Holly Escapes from Her Constraint Therapy Cast

Girl with Hemiplegia Escaping from Constraint Therapy BraceMy daughter, Holly, is a sweet 5-year old girl with a number of diagnoses - Left-Sided Hemiplegia, Cerebral Palsy, Epilepsy, PDD-NOS, Developmental Delays, Behavior and Sensory Issues.   One day each month, we go to St. Louis Children’s Hospital for all of Holly’s medical appointments. Our day begins with Physical Therapy. Holly has fun about 70% of the time. There is so much there that she has a hard time staying focused. If she sees something she that looks like it is more fun, then she is off and racing to it. We normally go to lunch and enjoy relaxing while we watch the fish. Then its off to Occupational Therapy.

In April,  Holly received a bi-valve cast so we could begin doing some constraint therapy at home. I warned the therapist that Holly is VERY good at getting out of any arm/hand device. In the photo, you can see the variety of braces and hand splints Holly has worn in the past.  Once she got strong enough the soft hand splints started getting lost. One-by-one they disappeared!  The Occupational Therapist assured me that Holly would not be able to get out of the bi-valve cast (at least not easily); famous last words!  :-)  The picture on the left shows Holly working on getting out of the cast. It took her two minutes to get the velcro straps off and another five minutes to get the cast off. She was getting upset with the cast and asking for me to help and I refused telling her that I only wanted her to keep it on until we get to our next appointment so she could show the doctor her new cast. On the up side, it encourages me that she can be so determined. I know she will be able to do anything she wants to do!Hand and Foot Braces for Girl with Hemiplegic Cerebral Palsy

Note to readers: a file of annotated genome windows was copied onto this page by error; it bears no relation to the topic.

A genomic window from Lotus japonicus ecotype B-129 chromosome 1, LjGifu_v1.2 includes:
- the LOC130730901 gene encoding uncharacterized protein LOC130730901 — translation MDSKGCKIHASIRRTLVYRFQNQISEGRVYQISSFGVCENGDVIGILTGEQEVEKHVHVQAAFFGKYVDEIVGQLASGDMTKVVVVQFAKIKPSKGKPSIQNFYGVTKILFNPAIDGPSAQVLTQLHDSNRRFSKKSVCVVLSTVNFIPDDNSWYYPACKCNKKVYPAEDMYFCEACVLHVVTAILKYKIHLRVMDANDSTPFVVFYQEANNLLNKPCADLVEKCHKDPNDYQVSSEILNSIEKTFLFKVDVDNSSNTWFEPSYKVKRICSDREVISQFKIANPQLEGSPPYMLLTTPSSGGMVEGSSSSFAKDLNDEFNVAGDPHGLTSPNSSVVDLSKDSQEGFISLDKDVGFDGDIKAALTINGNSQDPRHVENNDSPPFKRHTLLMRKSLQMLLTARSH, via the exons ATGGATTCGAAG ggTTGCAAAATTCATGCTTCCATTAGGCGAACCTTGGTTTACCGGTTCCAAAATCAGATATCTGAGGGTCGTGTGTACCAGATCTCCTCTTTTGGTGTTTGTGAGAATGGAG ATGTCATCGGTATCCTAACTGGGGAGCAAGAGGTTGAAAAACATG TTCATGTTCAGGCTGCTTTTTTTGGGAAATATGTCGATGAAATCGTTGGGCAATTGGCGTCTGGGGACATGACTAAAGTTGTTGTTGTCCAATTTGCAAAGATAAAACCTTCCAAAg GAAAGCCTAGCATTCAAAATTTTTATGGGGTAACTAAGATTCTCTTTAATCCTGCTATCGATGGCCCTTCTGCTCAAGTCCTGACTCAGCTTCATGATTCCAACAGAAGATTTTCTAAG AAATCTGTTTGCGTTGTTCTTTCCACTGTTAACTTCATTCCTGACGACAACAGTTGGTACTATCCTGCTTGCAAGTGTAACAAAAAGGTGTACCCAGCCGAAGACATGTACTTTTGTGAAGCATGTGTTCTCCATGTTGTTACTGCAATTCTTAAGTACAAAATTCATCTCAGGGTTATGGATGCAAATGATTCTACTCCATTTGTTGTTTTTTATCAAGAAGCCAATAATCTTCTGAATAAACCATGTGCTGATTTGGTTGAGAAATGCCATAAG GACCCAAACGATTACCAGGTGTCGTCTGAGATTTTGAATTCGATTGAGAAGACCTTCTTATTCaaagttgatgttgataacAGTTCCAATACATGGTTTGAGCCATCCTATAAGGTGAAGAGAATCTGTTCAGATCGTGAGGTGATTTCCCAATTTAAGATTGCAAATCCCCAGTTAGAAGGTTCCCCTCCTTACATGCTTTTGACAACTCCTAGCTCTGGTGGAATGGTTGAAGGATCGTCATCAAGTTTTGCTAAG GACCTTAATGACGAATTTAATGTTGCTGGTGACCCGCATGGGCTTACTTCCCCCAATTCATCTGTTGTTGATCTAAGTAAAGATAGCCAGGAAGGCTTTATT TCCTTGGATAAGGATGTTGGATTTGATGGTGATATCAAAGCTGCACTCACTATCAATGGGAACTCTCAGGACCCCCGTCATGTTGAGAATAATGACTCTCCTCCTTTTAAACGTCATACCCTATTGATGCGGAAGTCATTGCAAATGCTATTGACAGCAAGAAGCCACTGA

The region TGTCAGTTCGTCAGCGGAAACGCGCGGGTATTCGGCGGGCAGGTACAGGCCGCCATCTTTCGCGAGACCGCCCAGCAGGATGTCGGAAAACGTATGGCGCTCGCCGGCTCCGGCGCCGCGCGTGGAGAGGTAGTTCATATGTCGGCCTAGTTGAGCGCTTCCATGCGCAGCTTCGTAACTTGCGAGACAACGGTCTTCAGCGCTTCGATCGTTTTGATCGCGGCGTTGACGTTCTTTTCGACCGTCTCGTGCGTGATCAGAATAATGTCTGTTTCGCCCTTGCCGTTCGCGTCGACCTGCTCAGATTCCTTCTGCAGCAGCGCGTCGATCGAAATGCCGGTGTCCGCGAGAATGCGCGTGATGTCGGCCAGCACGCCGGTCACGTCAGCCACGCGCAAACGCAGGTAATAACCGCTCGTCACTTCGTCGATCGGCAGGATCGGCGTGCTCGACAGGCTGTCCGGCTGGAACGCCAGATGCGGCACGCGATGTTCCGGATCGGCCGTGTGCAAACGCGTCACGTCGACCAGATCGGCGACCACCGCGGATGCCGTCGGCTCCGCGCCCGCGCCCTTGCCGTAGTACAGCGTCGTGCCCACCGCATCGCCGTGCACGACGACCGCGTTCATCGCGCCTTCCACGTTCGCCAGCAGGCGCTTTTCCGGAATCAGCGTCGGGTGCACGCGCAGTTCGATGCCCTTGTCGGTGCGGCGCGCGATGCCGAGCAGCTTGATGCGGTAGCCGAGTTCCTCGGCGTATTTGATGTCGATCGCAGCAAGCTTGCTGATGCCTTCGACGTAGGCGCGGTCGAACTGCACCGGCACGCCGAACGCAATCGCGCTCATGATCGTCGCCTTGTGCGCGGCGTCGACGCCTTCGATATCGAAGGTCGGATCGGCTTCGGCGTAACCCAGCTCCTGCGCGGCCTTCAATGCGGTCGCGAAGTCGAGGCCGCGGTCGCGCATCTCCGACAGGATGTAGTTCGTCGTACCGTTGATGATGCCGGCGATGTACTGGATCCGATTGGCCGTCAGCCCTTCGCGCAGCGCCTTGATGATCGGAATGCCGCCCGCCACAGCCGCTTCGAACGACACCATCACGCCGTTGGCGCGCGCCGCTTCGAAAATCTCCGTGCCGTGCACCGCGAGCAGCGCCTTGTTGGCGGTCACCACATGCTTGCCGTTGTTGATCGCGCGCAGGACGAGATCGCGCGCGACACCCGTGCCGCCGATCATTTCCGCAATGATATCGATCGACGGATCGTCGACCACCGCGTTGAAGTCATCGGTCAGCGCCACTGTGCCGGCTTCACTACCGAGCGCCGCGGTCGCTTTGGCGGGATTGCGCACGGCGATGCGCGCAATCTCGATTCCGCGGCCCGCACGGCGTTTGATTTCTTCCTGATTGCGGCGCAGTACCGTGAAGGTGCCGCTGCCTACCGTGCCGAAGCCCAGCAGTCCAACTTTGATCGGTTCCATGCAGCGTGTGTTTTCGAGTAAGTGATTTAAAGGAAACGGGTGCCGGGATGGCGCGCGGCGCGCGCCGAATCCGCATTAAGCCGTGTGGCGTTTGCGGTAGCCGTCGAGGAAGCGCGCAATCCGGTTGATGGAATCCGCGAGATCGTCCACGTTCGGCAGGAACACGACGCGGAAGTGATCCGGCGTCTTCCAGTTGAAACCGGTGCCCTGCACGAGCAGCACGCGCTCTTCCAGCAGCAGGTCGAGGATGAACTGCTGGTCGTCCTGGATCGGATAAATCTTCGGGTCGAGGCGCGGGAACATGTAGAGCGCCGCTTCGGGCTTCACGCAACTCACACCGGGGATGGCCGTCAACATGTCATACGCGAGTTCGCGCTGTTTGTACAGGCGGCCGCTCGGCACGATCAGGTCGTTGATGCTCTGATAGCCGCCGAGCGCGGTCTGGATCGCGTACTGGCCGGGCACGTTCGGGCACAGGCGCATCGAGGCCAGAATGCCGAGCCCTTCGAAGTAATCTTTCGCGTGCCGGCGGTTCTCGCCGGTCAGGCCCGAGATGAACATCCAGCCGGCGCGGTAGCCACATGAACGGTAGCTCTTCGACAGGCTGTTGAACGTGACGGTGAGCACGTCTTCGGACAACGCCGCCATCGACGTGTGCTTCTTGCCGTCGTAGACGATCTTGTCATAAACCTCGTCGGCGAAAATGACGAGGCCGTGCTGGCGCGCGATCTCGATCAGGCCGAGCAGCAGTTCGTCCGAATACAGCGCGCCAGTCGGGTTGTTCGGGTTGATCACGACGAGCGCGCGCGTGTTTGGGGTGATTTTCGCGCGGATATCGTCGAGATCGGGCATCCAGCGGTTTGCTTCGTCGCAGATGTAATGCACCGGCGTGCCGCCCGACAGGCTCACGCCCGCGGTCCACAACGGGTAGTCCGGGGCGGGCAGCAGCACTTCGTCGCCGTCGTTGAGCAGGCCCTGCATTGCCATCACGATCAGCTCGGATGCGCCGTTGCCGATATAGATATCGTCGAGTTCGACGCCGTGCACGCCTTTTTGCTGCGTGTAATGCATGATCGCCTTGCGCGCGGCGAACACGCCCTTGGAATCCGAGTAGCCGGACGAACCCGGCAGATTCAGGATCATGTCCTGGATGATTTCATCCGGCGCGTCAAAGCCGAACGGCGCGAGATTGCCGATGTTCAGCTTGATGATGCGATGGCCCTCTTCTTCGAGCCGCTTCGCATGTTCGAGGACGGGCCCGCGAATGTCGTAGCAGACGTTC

Our day at Children’s ended with our monthly visit to the Neuropsychologist. The doctor helps me come up with ideas to help Holly handle certain situations. Our most recent problems with her behavior is slapping. She slaps when happy or mad. This causes issues at school and at home. The doctor believes it is the level of excitement she reaches (good or bad) and this is her form of releasing that excitement. Most of the time Holly is a sweet, good-natured, happy little girl. She loves to be loved and she is very social and loves interacting with everyone. She has come so far; we are proud of everything she has accomplished.

Holly is in Preschool where she receives PT, OT, ST, and has a special education teacher in charge of her. Holly takes part in an Autism based dance class — she loves it! Holly is on a soccer team, but so far is still afraid to get on the field with all of the other kids; I think she is just afraid of getting run over.